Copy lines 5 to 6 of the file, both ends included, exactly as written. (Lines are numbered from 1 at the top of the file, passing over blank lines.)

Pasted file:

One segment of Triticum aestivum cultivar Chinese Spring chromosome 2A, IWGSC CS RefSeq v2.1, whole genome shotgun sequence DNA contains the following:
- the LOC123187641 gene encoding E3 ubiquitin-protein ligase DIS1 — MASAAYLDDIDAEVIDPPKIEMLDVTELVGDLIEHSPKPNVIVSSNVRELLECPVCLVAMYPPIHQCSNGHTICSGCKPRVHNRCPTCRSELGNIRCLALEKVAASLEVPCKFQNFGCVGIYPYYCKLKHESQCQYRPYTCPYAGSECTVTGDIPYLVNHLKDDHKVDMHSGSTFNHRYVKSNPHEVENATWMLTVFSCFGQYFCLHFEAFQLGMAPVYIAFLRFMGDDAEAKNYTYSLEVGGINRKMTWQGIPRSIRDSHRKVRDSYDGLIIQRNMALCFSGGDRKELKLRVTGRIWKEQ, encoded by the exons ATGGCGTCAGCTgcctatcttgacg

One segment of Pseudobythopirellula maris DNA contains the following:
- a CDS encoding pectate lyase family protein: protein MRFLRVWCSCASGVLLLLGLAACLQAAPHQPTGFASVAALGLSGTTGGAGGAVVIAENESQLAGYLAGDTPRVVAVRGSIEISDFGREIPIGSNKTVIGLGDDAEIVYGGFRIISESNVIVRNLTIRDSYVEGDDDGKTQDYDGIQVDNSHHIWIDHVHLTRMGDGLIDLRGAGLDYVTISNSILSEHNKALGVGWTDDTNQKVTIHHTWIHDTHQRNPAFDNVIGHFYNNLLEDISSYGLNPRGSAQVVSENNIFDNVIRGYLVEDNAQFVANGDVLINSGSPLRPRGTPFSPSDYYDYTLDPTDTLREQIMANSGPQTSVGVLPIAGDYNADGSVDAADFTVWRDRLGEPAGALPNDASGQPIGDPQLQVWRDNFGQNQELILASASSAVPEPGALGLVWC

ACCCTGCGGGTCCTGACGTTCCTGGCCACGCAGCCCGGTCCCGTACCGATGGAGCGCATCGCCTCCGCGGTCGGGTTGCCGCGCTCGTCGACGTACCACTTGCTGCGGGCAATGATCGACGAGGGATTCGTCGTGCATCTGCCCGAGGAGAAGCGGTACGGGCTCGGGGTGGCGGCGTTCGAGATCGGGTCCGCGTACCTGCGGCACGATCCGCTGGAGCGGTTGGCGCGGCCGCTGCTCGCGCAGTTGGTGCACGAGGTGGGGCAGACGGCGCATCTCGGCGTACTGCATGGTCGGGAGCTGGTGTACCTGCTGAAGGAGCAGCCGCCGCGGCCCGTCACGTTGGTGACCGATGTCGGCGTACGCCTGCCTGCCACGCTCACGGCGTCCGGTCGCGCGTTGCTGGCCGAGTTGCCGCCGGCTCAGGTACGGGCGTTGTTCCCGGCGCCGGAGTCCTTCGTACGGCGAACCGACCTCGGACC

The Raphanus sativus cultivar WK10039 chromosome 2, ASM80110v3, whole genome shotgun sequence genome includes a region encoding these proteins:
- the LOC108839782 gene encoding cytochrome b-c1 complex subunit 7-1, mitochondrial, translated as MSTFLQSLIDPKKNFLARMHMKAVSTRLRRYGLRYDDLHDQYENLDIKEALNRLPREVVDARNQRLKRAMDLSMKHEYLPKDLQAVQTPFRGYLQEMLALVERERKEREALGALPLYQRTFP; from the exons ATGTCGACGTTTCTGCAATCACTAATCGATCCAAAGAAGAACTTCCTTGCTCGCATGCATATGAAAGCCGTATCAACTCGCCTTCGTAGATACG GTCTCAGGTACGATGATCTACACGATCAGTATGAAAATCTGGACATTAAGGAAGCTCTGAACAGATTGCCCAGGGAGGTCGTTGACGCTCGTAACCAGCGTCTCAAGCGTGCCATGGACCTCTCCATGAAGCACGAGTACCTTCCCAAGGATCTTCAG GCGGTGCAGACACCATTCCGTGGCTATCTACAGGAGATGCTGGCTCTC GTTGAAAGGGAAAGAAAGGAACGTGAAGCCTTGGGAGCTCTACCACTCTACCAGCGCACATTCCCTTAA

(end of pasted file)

ACCCTGCGGGTCCTGACGTTCCTGGCCACGCAGCCCGGTCCCGTACCGATGGAGCGCATCGCCTCCGCGGTCGGGTTGCCGCGCTCGTCGACGTACCACTTGCTGCGGGCAATGATCGACGAGGGATTCGTCGTGCATCTGCCCGAGGAGAAGCGGTACGGGCTCGGGGTGGCGGCGTTCGAGATCGGGTCCGCGTACCTGCGGCACGATCCGCTGGAGCGGTTGGCGCGGCCGCTGCTCGCGCAGTTGGTGCACGAGGTGGGGCAGACGGCGCATCTCGGCGTACTGCATGGTCGGGAGCTGGTGTACCTGCTGAAGGAGCAGCCGCCGCGGCCCGTCACGTTGGTGACCGATGTCGGCGTACGCCTGCCTGCCACGCTCACGGCGTCCGGTCGCGCGTTGCTGGCCGAGTTGCCGCCGGCTCAGGTACGGGCGTTGTTCCCGGCGCCGGAGTCCTTCGTACGGCGAACCGACCTCGGACC

The Raphanus sativus cultivar WK10039 chromosome 2, ASM80110v3, whole genome shotgun sequence genome includes a region encoding these proteins: